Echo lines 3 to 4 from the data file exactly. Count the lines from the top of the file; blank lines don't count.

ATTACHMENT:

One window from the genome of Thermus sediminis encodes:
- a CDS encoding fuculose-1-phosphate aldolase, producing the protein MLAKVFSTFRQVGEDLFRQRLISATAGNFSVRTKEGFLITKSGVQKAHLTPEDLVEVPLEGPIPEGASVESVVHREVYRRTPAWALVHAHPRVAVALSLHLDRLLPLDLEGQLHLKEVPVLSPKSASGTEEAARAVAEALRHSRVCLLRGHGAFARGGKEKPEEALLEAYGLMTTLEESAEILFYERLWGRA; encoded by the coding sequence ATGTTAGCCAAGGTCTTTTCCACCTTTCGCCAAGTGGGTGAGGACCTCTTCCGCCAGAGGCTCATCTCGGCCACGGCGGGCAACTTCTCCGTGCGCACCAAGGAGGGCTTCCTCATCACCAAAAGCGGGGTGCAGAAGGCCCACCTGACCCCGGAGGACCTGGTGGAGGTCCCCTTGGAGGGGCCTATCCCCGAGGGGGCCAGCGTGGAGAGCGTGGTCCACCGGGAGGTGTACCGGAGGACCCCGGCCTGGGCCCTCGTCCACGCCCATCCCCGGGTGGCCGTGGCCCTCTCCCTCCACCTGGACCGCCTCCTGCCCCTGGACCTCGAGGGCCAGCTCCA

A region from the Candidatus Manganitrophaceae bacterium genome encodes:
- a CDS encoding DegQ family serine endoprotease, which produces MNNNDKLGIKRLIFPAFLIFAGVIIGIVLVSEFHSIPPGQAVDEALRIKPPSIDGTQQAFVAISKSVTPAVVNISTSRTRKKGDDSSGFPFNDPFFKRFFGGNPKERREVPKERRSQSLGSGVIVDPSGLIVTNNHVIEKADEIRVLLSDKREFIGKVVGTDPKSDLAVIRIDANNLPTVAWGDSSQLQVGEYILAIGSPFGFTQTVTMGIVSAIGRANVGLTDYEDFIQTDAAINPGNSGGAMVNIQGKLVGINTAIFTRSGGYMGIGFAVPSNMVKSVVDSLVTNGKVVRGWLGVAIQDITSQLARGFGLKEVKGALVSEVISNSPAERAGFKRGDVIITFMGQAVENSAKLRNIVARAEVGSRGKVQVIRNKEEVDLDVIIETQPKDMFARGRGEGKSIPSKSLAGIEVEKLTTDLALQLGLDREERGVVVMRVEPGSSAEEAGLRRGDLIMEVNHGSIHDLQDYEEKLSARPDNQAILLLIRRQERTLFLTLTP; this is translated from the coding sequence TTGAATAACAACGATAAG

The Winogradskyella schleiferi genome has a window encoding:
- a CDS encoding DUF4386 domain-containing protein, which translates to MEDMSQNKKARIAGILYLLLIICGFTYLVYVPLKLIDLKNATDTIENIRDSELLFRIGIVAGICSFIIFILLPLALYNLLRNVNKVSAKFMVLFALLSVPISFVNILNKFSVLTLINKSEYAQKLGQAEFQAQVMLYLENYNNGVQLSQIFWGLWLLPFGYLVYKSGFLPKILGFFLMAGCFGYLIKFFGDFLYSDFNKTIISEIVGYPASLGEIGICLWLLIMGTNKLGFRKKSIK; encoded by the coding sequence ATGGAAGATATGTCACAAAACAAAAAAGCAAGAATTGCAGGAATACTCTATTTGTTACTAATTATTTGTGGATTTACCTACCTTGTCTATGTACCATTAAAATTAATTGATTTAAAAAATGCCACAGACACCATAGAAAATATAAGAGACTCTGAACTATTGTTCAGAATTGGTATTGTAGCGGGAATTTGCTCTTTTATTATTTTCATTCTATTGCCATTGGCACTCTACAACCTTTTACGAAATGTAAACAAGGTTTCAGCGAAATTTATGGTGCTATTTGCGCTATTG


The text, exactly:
A region from the Candidatus Manganitrophaceae bacterium genome encodes:
- a CDS encoding DegQ family serine endoprotease, which produces MNNNDKLGIKRLIFPAFLIFAGVIIGIVLVSEFHSIPPGQAVDEALRIKPPSIDGTQQAFVAISKSVTPAVVNISTSRTRKKGDDSSGFPFNDPFFKRFFGGNPKERREVPKERRSQSLGSGVIVDPSGLIVTNNHVIEKADEIRVLLSDKREFIGKVVGTDPKSDLAVIRIDANNLPTVAWGDSSQLQVGEYILAIGSPFGFTQTVTMGIVSAIGRANVGLTDYEDFIQTDAAINPGNSGGAMVNIQGKLVGINTAIFTRSGGYMGIGFAVPSNMVKSVVDSLVTNGKVVRGWLGVAIQDITSQLARGFGLKEVKGALVSEVISNSPAERAGFKRGDVIITFMGQAVENSAKLRNIVARAEVGSRGKVQVIRNKEEVDLDVIIETQPKDMFARGRGEGKSIPSKSLAGIEVEKLTTDLALQLGLDREERGVVVMRVEPGSSAEEAGLRRGDLIMEVNHGSIHDLQDYEEKLSARPDNQAILLLIRRQERTLFLTLTP; this is translated from the coding sequence TTGAATAACAACGATAAG